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While youth participation in the 2015 general election went up significantly from the previous federal election, voter turnout among Canadians aged 18-24 remained lower (57%) than the national average (68.3%) and much lower than the voter turnout by those aged 55 and older (74%).

Youth – both students and non-students – face several barriers to participating in federal elections.

Access-related barriers

  • Many youth change residences often, making it harder to produce a piece of ID with their current address or to be sent a Voter Information Card. Youth aged 18 to 24 are most likely to leave a polling place due to lack of ID.
  • Many students divide their year between the place they go to school and the place they grew up, which leads to confusion about where they should register and vote.
  • Youth are also less aware than the general population about advance voting options and registration.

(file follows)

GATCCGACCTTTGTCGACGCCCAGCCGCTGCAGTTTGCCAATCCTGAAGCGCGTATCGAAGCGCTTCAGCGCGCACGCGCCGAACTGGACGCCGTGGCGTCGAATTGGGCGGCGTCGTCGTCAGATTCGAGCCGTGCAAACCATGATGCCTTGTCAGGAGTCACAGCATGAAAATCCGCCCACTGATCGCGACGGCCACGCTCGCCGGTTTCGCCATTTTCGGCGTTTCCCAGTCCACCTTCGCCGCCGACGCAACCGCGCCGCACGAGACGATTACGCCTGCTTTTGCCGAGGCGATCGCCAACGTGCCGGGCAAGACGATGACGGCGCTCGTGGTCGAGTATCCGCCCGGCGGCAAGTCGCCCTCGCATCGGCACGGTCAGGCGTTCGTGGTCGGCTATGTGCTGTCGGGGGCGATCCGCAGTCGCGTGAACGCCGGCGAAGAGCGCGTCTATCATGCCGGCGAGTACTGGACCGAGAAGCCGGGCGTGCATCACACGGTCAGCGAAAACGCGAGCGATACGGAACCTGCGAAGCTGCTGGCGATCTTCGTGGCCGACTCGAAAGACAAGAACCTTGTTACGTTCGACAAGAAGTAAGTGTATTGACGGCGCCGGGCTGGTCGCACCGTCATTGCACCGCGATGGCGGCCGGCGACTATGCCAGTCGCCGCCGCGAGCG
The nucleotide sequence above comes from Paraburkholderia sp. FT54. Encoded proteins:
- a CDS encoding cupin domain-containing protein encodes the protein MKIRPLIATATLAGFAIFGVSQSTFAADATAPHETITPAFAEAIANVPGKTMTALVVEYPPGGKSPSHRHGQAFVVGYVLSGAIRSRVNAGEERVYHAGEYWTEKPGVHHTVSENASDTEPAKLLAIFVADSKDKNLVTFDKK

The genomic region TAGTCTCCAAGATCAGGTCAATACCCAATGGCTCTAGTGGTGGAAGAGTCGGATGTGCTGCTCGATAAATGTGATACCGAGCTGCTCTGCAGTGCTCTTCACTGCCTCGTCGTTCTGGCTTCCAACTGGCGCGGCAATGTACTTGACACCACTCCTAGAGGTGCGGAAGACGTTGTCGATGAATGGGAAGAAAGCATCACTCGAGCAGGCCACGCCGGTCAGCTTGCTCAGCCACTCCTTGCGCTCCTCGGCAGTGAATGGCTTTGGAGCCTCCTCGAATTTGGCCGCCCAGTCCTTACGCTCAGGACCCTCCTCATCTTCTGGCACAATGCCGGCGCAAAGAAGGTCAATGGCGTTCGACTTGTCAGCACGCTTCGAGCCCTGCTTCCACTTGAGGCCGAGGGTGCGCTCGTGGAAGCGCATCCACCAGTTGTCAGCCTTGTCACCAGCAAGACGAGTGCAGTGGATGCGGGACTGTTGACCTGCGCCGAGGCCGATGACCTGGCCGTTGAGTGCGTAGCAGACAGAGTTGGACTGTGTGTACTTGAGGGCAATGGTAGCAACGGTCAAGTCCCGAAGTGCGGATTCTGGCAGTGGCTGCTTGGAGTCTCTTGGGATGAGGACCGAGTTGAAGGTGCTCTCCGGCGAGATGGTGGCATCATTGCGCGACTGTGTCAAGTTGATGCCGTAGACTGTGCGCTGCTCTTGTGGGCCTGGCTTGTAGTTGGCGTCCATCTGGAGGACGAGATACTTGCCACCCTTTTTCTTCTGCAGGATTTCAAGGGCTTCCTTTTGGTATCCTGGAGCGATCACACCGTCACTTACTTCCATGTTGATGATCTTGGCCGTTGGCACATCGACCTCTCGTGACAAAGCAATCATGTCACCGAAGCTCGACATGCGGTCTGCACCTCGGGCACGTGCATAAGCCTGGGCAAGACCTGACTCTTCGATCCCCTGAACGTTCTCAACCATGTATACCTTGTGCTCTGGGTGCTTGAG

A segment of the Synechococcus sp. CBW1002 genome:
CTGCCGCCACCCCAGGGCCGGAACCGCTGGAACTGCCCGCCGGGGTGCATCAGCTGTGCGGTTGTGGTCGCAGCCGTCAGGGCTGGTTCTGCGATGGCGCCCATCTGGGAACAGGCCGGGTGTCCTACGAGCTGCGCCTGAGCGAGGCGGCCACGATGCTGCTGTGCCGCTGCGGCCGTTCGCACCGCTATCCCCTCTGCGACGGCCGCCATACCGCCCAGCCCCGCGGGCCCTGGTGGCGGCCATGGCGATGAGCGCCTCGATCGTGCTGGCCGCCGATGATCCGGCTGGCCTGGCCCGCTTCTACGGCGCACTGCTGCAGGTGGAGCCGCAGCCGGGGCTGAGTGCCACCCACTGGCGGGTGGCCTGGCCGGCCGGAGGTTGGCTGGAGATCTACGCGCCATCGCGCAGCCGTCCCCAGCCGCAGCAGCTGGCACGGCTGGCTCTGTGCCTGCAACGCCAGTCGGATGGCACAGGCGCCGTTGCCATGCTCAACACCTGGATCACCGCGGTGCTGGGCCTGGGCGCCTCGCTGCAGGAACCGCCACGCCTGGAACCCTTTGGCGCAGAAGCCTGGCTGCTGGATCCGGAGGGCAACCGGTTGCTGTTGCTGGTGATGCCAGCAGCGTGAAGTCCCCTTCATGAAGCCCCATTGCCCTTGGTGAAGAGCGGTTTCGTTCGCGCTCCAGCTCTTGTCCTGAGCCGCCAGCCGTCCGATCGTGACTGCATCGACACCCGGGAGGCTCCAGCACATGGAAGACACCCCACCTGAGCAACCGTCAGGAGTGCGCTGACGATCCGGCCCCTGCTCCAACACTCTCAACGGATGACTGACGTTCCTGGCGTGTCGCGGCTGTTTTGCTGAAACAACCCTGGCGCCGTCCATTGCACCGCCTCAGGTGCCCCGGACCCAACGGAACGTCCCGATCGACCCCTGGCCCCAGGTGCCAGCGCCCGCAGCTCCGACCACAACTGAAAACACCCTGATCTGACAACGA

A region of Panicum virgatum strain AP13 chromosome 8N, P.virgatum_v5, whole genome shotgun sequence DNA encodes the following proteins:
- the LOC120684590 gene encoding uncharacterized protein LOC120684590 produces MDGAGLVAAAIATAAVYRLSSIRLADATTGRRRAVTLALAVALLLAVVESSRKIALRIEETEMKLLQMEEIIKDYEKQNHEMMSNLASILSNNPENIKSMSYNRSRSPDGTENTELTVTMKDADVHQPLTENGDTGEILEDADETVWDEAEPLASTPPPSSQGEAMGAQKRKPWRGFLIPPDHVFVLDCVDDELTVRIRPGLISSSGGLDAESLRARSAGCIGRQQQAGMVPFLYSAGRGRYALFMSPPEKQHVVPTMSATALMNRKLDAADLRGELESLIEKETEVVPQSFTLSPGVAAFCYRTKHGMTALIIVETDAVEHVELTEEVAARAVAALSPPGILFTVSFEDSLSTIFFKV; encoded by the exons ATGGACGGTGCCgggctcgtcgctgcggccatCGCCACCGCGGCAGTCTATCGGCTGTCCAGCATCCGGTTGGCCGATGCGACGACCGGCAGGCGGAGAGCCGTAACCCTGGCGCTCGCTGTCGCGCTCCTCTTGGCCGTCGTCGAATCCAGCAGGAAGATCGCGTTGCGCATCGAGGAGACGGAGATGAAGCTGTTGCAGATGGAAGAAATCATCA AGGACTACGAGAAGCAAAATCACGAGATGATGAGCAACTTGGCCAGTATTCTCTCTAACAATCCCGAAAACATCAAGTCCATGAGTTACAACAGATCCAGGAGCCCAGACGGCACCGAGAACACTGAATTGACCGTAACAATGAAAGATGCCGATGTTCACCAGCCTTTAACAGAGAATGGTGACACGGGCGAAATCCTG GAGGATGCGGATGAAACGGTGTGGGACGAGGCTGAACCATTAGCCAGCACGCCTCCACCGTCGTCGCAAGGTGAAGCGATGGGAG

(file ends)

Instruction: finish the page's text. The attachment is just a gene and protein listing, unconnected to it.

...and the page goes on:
Motivational barriers

  • While youth report high levels of interest in federal elections, they are also more likely to feel that they cannot make a difference by voting and that politics and government are confusing.
  • Youth are more likely to view voting as a choice rather than a civic duty, which means that they tend not to vote as consistently as other age groups.
  • Youth are also less likely than other age groups to be contacted by political parties and candidates, even though 80% say they would like to be contacted. This lack of contact may be a barrier to participating in an election.

Are you interested in sharing information that helps reduce these barriers?

Are you looking for tools to start a conversation about civic engagement in your community?

Based on feedback we've received from youth leaders and community groups, we've created a tool kit (coming soon) that helps people share information about federal elections with their communities:

  • the services that can make their voting experience easier
  • the ways in which people can be civically engaged